Members of the Guyson Mayers-led Police Service Commission (PSC) have been asked to resign.
Minister of Home Affairs Edmund Hinkson has written to the commissioners asking them to immediately send their letters of resignation to Prime Minister Mia Mottley.
“I am directed to kindly request you to submit a letter placing your instrument of appointment as a member of the Police Service Commission at the disposal of the Prime Minister, The Honourable Mia Amor Mottley, QC, MP,” stated Hinkson in the letter, a copy of which was obtained by Barbados TODAY.
Hinkson expressed gratitude to the commissioners for past services rendered to the PSC and said he “looks forward to your early positive response”.
However, in a defiant response, Mayers, who told Barbados TODAY he was unaware of the letters, dismissed the correspondence from the minister, stating: “There is no legal authority for such a letter.”
Asked whether he had received one the PSC chairman replied: “Nobody would send me such a letter.”
The Service Commission’s (Police Service) Regulations, 1964 CAP.34 does not address the issue of the chairman simultaneously serving as an executive member of a major political party.
Mayers, an attorney-at-law, has come under fire for holding on to the position since his recent election as general secretary of the Democratic Labour Party (DLP), having replaced George Pilgrim in that position.
Among his harshest critics was Caswell Franklyn, the trade unionist and Opposition senator, who suggested at a recent sitting of the Senate that Mayers did not have “a little bit of integrity”.
“That would never happen when people have a little bit of integrity. The thing is, the commissioner is not on these boards where the minister responsible can revoke their appointments, they have to misbehave in office and there is some little tribunal or whatever to take them out or they resign if they know better,” Franklyn said during the debate on the Public Service (General) Order, 2018.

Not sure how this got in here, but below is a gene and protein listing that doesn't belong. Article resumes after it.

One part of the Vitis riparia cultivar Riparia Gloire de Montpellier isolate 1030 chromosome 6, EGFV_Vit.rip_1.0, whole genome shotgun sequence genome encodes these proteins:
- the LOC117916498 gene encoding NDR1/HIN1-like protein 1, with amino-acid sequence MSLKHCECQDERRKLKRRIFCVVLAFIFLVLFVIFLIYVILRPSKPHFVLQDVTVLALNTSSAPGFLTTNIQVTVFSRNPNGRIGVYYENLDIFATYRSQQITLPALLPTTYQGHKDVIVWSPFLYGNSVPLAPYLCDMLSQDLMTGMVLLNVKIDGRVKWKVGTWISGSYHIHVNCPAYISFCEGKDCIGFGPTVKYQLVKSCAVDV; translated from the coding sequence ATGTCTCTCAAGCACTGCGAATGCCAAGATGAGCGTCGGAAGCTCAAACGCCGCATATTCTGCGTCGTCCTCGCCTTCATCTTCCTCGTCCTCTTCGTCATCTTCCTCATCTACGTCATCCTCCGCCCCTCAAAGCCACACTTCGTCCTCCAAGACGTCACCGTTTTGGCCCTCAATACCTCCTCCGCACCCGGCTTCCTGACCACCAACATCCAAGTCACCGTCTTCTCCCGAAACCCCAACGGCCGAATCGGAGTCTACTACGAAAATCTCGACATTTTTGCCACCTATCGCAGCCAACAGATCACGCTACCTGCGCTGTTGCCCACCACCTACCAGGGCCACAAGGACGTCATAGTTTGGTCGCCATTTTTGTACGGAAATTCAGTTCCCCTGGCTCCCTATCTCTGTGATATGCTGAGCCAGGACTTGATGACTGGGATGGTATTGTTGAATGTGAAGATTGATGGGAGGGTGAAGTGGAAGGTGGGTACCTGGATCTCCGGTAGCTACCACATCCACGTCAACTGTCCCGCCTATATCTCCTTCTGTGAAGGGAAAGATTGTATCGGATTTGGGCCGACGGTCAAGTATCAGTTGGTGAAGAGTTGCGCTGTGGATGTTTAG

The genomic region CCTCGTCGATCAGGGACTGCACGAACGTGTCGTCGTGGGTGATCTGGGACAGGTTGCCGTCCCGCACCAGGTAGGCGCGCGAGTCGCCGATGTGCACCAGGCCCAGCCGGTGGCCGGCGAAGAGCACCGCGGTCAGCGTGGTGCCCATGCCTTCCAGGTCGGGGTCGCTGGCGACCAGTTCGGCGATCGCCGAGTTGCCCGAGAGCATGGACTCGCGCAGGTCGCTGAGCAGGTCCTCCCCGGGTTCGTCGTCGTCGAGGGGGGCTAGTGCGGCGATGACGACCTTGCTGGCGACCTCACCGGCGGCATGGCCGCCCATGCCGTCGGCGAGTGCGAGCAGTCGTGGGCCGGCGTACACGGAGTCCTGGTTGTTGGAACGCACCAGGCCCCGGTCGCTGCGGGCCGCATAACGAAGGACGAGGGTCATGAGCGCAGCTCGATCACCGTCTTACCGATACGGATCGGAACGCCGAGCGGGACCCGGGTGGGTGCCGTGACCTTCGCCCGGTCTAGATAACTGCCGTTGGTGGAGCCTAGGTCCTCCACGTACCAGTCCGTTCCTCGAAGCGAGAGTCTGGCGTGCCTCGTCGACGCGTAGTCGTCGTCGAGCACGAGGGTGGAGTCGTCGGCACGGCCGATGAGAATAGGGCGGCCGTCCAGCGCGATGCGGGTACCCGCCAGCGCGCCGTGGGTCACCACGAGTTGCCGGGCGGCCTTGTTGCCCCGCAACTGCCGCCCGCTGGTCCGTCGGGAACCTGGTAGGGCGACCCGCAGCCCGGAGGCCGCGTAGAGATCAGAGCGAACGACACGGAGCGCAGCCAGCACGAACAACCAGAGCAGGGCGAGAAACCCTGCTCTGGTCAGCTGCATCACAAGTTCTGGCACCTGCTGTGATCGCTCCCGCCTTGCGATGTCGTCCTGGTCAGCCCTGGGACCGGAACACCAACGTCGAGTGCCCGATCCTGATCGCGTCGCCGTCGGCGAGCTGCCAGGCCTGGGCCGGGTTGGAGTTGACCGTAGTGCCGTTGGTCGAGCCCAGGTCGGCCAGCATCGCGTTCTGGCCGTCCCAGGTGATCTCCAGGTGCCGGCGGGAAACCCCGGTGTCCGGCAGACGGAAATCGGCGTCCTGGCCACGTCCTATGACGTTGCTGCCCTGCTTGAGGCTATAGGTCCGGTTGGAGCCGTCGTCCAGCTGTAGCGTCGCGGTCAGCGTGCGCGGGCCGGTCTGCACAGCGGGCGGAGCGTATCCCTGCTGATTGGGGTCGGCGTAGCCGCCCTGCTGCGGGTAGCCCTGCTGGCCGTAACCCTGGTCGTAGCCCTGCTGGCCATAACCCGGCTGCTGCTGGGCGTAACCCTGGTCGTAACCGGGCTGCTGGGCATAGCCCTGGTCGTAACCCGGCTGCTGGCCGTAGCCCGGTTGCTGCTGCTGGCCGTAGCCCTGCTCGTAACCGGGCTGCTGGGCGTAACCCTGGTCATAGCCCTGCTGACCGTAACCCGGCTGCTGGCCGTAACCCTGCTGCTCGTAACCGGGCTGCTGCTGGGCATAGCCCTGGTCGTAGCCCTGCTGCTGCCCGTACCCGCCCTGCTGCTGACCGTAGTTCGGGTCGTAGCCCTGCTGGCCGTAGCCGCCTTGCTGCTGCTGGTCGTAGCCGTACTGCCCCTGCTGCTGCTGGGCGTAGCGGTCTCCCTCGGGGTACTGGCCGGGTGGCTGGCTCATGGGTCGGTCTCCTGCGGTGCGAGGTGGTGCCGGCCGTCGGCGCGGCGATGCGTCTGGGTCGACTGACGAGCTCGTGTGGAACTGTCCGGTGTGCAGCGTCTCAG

“You can imagine the general secretary of a political party is the chairman of the Police Service Commission? the senator asked.
“I don’t believe that anybody with any modicum of decency would have done that,” said Franklyn, who accused Mayers of wanting to hold on to both posts so he could “put his people” in various positions.
The Mayers led commission was involved in a promotions controversy, which led to a lawsuit in 2016 by 15 officers who had claimed they had been unfairly overlooked for promotion.
A High Court judge dismissed the case against the PSC, which along with the Attorney General and former Police Commissioner Darwin Dottin, had been sued by police officers over their non-promotion during Dottin’s tenure.
According to Section 91 of the Barbados Constitution, the Chairman and members of the Commission “shall be appointed by the Governor General acting on the recommendation of the Prime Minister after consultation with the Leader of the Opposition, by instrument under the Public Seal”.
Section 91.3 also stipulates that the office of a member of the Commission shall become vacant at the expiration of three years from the date of his appointment or at such earlier time as may be specified in the instrument by which he was appointed.
Hinkson could not be reached for comment, and PSC member and former senior police officer Keith Whittaker declined to speak on the contents of the letter.
The remaining members of the PSC are Anglican priest Dr Von Watson, retired permanent secretary Shirley Farnum and businessman Neville Lewis.